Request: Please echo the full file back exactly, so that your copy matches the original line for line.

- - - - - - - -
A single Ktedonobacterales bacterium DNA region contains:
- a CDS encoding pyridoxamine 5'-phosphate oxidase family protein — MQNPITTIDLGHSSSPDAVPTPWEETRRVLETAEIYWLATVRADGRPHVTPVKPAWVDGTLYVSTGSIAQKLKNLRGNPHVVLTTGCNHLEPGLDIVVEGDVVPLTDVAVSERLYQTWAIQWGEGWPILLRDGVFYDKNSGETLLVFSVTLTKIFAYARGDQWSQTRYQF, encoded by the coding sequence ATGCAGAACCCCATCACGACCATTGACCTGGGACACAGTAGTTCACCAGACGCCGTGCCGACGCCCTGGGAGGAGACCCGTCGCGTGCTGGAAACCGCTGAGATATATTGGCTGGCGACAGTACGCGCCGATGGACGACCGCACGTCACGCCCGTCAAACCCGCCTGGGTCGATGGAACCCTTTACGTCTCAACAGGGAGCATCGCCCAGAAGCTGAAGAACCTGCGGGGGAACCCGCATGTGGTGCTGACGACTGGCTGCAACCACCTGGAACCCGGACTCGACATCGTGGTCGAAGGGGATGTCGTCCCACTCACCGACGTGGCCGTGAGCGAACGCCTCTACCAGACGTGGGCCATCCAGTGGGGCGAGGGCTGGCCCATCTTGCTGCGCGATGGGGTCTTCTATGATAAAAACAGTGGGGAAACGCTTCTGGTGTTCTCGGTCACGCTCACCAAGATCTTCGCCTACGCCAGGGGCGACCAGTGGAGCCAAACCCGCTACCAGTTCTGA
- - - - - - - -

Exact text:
A single Ktedonobacterales bacterium DNA region contains:
- a CDS encoding pyridoxamine 5'-phosphate oxidase family protein — MQNPITTIDLGHSSSPDAVPTPWEETRRVLETAEIYWLATVRADGRPHVTPVKPAWVDGTLYVSTGSIAQKLKNLRGNPHVVLTTGCNHLEPGLDIVVEGDVVPLTDVAVSERLYQTWAIQWGEGWPILLRDGVFYDKNSGETLLVFSVTLTKIFAYARGDQWSQTRYQF, encoded by the coding sequence ATGCAGAACCCCATCACGACCATTGACCTGGGACACAGTAGTTCACCAGACGCCGTGCCGACGCCCTGGGAGGAGACCCGTCGCGTGCTGGAAACCGCTGAGATATATTGGCTGGCGACAGTACGCGCCGATGGACGACCGCACGTCACGCCCGTCAAACCCGCCTGGGTCGATGGAACCCTTTACGTCTCAACAGGGAGCATCGCCCAGAAGCTGAAGAACCTGCGGGGGAACCCGCATGTGGTGCTGACGACTGGCTGCAACCACCTGGAACCCGGACTCGACATCGTGGTCGAAGGGGATGTCGTCCCACTCACCGACGTGGCCGTGAGCGAACGCCTCTACCAGACGTGGGCCATCCAGTGGGGCGAGGGCTGGCCCATCTTGCTGCGCGATGGGGTCTTCTATGATAAAAACAGTGGGGAAACGCTTCTGGTGTTCTCGGTCACGCTCACCAAGATCTTCGCCTACGCCAGGGGCGACCAGTGGAGCCAAACCCGCTACCAGTTCTGA